owner /var/spool/postfix/private/error w,
  owner /var/spool/postfix/private/ifmail w,
  owner /var/spool/postfix/private/lmtp w,
  owner /var/spool/postfix/private/local w,
  owner /var/spool/postfix/private/maildrop w,
  owner /var/spool/postfix/private/mailman w,
  owner /var/spool/postfix/private/proxymap w,
  owner /var/spool/postfix/private/proxywrite w,
  owner /var/spool/postfix/private/relay w,
  owner /var/spool/postfix/private/retry w,
  owner /var/spool/postfix/private/rewrite w,
  owner /var/spool/postfix/private/scache w,
  owner /var/spool/postfix/private/scalemail-backend w,
  owner /var/spool/postfix/private/smtp w,
  owner /var/spool/postfix/private/smtp-amavis w,
  owner /var/spool/postfix/private/smtpd w,
  owner /var/spool/postfix/private/tlsmgr w,
  owner /var/spool/postfix/private/tlsproxy w,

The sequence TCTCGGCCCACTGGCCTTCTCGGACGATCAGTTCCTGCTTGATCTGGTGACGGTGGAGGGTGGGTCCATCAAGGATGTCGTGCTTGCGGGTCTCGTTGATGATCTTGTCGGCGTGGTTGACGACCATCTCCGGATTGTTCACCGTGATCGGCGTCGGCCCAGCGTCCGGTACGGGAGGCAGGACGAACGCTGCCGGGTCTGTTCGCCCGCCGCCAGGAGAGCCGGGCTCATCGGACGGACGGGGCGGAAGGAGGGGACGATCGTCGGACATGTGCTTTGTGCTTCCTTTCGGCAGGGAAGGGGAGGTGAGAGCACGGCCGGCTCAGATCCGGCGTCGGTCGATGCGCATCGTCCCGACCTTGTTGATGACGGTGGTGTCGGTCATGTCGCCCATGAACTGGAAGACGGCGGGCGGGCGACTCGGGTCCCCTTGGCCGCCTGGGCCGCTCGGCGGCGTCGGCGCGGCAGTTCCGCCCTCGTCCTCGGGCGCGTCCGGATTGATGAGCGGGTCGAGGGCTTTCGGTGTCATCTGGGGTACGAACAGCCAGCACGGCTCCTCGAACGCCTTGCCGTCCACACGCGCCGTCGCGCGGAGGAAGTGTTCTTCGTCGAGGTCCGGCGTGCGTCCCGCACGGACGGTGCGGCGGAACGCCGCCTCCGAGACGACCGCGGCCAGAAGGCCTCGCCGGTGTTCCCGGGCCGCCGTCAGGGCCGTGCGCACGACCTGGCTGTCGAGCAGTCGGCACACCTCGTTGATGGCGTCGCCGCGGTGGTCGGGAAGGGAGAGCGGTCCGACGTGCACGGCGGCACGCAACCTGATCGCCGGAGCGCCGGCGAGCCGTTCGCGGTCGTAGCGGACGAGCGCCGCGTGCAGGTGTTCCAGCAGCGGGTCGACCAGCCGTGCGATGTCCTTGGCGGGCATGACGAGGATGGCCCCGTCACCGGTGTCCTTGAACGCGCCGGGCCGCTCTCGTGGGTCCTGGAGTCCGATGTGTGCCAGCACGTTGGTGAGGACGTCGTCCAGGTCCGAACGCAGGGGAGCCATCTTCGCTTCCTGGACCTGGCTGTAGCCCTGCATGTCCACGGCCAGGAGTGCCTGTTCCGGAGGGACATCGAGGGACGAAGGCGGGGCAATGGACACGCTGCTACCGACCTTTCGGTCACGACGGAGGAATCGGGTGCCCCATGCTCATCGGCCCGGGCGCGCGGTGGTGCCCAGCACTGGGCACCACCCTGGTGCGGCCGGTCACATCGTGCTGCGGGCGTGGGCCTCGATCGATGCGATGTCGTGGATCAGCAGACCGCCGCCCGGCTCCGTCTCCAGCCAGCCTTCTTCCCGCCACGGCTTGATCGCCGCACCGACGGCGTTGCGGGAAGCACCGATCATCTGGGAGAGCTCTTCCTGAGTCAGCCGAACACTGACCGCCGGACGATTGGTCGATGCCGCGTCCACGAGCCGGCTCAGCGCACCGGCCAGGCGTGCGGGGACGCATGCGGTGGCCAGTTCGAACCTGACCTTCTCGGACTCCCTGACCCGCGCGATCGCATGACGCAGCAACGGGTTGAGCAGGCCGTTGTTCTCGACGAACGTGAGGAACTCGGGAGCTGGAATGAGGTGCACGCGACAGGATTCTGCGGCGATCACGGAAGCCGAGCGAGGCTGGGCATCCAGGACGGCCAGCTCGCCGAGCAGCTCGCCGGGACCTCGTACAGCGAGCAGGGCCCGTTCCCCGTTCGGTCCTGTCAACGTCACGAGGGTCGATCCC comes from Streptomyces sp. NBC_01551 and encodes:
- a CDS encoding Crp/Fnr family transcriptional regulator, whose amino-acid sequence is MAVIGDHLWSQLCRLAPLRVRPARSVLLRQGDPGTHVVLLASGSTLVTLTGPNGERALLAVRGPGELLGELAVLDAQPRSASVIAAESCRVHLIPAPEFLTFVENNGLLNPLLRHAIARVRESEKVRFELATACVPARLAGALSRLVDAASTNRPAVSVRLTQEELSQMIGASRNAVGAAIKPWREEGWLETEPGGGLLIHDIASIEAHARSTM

owner /var/spool/postfix/private/trace w,
  owner /var/spool/postfix/private/uucp w,
  owner /var/spool/postfix/private/verify w,
  owner /var/spool/postfix/private/virtual w,
  owner /var/spool/postfix/public/cleanup w,
  owner /var/spool/postfix/public/flush w,
  owner /var/spool/postfix/public/pickup rw,
  owner /var/spool/postfix/public/qmgr rw,
  owner /var/spool/postfix/public/showq w,


I’m not going to add all profiles for other Postfix processes here, but you get the idea. More rules might still be needed, so that’s why I keep them running in complain mode and I regularly run aa-logprof.

Debugging problems caused by AppArmor

AppAmor logs events in /var/log/audit/audit.log if you have auditd running. You can grep for apparmor to see all events.

To easily process all new events logged in /var/log/audit/audit.log you can use aa-logprof:

# aa-logprof

Sources and more information

Secure and private DNS with Knot Resolver

Update 5 March 2018: this post was updated to work around a problem with the RPZ file from being ignored because it contains CRLF instead of LF where Knot Resolver does not expect them (bug 453) and to fix an error in the configuration of the predict module.